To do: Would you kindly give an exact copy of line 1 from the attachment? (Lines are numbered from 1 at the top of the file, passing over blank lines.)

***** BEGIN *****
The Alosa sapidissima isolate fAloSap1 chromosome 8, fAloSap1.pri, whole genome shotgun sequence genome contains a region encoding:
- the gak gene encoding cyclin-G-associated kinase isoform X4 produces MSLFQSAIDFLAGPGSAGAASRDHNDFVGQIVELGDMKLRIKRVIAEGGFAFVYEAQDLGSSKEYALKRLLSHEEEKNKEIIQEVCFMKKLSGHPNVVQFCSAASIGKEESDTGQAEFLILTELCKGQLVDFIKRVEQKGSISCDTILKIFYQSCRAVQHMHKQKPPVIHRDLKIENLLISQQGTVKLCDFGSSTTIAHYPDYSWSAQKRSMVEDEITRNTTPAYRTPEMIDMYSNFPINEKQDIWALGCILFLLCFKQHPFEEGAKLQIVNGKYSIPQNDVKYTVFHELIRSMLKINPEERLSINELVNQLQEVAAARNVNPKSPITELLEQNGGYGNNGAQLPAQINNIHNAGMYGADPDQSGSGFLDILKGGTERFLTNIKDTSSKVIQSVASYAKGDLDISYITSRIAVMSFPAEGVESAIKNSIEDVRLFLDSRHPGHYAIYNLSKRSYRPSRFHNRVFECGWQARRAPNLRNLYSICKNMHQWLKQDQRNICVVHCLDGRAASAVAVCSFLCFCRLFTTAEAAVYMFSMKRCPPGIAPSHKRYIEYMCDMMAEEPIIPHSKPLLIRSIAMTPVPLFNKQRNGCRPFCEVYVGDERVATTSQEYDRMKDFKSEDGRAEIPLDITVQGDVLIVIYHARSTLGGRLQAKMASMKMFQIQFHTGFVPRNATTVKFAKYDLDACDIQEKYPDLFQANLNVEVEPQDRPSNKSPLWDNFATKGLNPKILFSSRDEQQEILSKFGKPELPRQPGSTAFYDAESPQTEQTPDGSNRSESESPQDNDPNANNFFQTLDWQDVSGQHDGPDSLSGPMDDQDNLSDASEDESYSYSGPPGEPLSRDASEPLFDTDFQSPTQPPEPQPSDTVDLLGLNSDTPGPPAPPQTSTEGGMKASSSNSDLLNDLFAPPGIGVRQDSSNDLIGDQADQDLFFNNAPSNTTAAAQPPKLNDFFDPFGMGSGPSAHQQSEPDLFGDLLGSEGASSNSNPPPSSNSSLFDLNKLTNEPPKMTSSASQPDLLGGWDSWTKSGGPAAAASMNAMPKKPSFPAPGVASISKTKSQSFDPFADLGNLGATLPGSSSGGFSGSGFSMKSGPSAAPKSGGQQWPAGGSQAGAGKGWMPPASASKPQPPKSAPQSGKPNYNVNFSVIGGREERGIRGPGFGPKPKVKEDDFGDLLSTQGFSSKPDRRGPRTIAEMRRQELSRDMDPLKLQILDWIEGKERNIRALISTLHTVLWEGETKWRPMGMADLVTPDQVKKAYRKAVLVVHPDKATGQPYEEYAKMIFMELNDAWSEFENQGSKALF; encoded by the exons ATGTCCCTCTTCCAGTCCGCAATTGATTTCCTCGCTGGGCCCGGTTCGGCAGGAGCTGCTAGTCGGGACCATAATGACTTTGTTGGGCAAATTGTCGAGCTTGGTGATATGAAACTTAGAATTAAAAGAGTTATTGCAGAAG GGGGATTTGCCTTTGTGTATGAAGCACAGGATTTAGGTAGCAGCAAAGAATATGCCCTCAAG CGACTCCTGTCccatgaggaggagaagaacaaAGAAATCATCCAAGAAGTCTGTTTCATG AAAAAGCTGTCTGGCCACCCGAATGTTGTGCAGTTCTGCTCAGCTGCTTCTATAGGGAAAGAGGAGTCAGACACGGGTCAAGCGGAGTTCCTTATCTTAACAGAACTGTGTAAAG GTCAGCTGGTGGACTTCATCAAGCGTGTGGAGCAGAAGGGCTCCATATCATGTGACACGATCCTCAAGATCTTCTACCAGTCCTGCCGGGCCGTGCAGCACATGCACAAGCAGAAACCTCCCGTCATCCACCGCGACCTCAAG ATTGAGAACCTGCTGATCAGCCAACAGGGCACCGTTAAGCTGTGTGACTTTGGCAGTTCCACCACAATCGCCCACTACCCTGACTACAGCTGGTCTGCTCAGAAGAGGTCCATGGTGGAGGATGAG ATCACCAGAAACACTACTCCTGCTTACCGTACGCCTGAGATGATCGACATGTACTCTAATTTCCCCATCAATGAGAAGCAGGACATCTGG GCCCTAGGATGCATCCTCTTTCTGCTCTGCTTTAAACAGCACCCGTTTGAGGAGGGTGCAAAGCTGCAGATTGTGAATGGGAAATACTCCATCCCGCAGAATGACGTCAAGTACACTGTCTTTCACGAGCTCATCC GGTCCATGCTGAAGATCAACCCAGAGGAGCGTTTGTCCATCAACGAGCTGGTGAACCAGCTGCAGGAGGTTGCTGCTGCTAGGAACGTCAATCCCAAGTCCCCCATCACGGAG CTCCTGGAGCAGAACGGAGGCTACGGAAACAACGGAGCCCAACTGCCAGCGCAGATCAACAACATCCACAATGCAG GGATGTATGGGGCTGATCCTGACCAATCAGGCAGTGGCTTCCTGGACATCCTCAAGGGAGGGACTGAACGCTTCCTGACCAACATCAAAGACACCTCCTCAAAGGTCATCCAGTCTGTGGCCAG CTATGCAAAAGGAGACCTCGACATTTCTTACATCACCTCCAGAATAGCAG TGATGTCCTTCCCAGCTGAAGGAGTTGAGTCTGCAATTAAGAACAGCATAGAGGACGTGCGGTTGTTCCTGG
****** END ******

The Alosa sapidissima isolate fAloSap1 chromosome 8, fAloSap1.pri, whole genome shotgun sequence genome contains a region encoding: